2. Residence Permit for Longer Internships
- Application Essentials: For internships exceeding 90 days, you’ll need to apply for a specific residence permit. Applications must be submitted in paper form, either by regular mail to the Directorate of Immigration or delivered to the drop box in the Directorate’s reception. A processing fee of 16,000 ISK is required. The application will be returned if unpaid, and the fee is not refunded if the application is cancelled.
- For the fall semester, applications should be submitted no later than June 1st. For the spring semester, the deadline is November 1st.
- Timely Application: Given the variable processing times, applying well ahead of your intended internship start date is advisable.
Residence permits for students are granted to:
- Individuals intending to engage in full-time studies at a university in Iceland.
- Postgraduate (doctorate) students from foreign universities collaborating with an Icelandic university.
- Exchange students from acknowledged exchange-student organizations.
- Students in technical studies and recognized workplace studies at the higher-education level.
- Graduates looking for employment.
Residence permits for students are not granted to individuals intending to study at Icelandic secondary schools (except for approved exchange programs), attend courses in the Icelandic language, or study at foreign universities and stay in Iceland.
3. Extensions and Special Considerations
- Permit Extensions: Should your internship extend beyond its initially planned end date, ensure you apply for a residence permit extension before the current one expires.
- Special Circumstances: In certain instances, such as internships of significant cultural, educational, or professional importance, there may be flexibility regarding duration and conditions.
4. Employment During Internship
- Legal Framework: Interns holding a residence permit may have the opportunity to work part-time, subject to the specific conditions of their permit. It’s crucial to confirm this with both your employer and immigration authorities.
5. Post-Internship Opportunities
- From Learning to Earning: A successful internship in Iceland can sometimes pave the way for employment opportunities. Non-EU citizens must then transition from an internship residence permit to a work permit, complying with the requirements for non-EEA nationals.
6. Key Steps for a Fulfilling Experience
- Cultural Integration: Embracing Icelandic work culture and acquiring basic language skills can significantly enrich your internship experience.
- Emergency Preparedness: Familiarize yourself with emergency contacts and procedures in Iceland.
- Networking: Actively engage with local and expatriate communities for support and additional opportunities.
- Discover and Enjoy: Iceland’s unique geography offers many experiences, from witnessing the awe-inspiring Northern Lights to relaxing in geothermal springs. Striking a balance between work and exploration can lead to a more rewarding stay.
Embarking on an internship in Iceland as a non-EU citizen in 2023/2024 is a journey filled with learning and growth. By meticulously planning and adhering to Iceland’s legal framework, you can fully immerse yourself in the professional and cultural opportunities this extraordinary country has to offer.
We can provide a range of services to make your internship experience unforgettable.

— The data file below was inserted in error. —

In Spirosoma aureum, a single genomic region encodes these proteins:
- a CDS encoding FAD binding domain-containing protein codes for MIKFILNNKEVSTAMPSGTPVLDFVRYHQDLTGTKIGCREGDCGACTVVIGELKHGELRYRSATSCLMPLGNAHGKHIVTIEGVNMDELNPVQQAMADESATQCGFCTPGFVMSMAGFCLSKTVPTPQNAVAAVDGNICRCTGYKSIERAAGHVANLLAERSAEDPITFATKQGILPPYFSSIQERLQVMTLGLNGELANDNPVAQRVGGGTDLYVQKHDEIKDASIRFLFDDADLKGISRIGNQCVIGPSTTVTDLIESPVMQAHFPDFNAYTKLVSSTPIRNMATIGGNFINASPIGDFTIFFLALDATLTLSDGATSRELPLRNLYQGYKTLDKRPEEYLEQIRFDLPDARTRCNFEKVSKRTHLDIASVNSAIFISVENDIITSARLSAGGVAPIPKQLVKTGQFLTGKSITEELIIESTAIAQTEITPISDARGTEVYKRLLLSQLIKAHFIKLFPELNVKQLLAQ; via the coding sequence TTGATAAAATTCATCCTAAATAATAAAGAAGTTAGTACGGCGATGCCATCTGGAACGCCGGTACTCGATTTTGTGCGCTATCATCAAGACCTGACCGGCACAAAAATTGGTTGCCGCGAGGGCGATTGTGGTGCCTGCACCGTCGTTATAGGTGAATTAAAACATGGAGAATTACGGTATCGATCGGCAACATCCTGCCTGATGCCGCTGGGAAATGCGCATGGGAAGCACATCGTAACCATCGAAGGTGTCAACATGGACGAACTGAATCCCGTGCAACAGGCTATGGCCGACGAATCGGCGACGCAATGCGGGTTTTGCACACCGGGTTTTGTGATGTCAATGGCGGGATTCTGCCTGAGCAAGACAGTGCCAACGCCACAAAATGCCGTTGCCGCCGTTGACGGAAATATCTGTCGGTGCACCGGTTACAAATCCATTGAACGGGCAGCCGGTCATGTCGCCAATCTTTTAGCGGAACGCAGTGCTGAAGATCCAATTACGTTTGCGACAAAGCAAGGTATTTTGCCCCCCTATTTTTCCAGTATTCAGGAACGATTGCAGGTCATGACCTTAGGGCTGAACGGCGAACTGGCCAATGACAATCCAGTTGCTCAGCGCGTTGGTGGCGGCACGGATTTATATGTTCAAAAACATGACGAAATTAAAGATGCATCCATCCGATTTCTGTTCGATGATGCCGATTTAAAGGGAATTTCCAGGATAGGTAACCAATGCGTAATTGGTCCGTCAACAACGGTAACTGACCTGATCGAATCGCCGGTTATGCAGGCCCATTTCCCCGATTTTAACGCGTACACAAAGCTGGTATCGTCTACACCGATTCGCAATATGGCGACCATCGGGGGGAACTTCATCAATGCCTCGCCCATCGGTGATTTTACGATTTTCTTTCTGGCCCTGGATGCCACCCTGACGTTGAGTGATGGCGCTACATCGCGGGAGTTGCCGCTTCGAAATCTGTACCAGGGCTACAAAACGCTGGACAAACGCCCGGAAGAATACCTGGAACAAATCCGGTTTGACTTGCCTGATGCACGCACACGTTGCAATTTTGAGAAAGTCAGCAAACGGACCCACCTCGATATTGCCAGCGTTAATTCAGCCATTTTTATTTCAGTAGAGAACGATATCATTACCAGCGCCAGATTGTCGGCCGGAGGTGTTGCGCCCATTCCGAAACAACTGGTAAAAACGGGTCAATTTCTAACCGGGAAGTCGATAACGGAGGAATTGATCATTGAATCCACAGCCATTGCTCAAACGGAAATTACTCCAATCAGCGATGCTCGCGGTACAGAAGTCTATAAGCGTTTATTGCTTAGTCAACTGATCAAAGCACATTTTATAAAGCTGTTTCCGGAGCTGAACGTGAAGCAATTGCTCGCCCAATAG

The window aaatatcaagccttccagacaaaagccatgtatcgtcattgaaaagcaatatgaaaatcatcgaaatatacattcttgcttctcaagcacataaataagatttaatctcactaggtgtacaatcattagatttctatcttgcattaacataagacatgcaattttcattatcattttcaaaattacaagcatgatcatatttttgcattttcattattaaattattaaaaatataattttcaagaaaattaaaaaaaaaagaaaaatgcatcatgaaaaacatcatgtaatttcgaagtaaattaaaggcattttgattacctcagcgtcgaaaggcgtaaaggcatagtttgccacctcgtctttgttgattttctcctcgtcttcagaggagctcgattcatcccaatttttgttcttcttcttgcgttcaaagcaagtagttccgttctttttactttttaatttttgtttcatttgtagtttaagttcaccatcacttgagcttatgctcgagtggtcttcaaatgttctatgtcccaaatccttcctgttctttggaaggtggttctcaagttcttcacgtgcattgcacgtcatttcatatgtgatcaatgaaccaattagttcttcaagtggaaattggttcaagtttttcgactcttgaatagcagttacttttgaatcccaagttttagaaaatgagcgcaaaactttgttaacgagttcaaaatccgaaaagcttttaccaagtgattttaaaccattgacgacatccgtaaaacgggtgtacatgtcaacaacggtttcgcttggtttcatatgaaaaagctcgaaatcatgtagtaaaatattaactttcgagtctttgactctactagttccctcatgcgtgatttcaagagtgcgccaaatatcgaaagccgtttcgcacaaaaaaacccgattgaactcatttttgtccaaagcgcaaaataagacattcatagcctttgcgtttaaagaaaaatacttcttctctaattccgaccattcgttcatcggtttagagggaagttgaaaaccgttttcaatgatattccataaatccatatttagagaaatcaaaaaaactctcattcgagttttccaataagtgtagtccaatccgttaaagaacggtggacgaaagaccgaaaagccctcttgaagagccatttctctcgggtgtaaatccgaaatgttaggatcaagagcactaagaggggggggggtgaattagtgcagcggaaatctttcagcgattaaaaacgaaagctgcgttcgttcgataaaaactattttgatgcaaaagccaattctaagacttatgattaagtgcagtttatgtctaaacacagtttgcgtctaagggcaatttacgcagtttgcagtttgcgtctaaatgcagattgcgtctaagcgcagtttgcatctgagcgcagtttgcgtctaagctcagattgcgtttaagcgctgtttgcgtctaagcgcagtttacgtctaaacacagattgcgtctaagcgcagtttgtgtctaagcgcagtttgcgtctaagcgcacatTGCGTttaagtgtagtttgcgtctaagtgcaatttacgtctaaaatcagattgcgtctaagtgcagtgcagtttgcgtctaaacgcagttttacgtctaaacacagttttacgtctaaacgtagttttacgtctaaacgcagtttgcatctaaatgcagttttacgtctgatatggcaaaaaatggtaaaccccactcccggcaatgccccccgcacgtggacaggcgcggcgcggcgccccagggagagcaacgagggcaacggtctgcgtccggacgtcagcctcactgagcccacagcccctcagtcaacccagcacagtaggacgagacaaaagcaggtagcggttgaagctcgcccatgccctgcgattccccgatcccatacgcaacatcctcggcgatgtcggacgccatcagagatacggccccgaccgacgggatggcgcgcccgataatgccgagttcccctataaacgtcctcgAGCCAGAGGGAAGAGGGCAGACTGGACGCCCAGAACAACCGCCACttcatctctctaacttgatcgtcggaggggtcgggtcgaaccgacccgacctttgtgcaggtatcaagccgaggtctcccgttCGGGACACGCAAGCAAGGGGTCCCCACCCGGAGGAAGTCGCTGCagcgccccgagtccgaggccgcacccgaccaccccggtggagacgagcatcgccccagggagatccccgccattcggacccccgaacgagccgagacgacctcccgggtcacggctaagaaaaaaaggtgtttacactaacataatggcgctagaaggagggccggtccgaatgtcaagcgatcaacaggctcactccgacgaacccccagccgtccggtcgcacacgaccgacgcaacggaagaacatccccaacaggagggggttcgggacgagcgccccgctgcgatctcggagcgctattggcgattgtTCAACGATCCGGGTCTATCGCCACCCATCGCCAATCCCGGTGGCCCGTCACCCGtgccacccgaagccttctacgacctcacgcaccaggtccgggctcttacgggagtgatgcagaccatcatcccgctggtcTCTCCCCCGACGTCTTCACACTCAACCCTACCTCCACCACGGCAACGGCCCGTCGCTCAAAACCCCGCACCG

Frequently Asked Questions
Internships in Iceland range from a few weeks to a full year, with conditions like work hours and responsibilities detailed in the internship agreement.
It should detail the internship’s scope, duration, duties, learning objectives, mentorship, and termination terms.
It varies. Some offer stipends or benefits, while others, especially academic ones, may be unpaid.
Register with the local Register Iceland for a Kennitala, essential for services like healthcare and banking.
It’s crucial for transactions like banking and healthcare access for all residents, including interns.
Yes, for paid internships. Contributions include pension funds, health insurance, and employment insurance. Unpaid internships usually don’t require this.
They must adhere to laws covering minimum wage, working hours, and employment rights.
Interns pay income tax on earnings and must obtain a tax card. Employers handle tax withholding and social security.
For internships under 90 days, non-EU citizens typically require a Schengen visa. You must submit essential documents like a letter from your Icelandic internship provider, proof of accommodation, a return ticket, and proof of financial independence.
For internships exceeding 90 days, apply for a residence permit by submitting a paper application with a 16,000 ISK fee to the Directorate of Immigration. Deadlines are June 1st for the fall semester and November 1st for spring. Apply early due to variable processing times.
Student residence permits are granted to those engaged in full-time university studies, postgraduate students from foreign universities collaborating with Icelandic universities, exchange students, interns, students in technical and workplace studies at higher education level, and graduates seeking employment.
Yes, if your internship extends beyond its planned end date, you can apply for a residence permit extension before the current one expires. Some flexibility may be offered for internships of significant cultural, educational, or professional importance.
Interns with a residence permit may work part-time, subject to specific conditions of their permit. It’s essential to confirm this with your employer and immigration authorities.
A successful internship may lead to employment opportunities in Iceland. Non-EU citizens must transition from an internship residence permit to a work permit, meeting the requirements for non-EEA nationals.
Embrace Icelandic work culture, learn basic language skills, familiarize yourself with emergency procedures, engage with local and expat communities, and explore Iceland’s unique geography, like the Northern Lights and geothermal springs, for a fulfilling experience.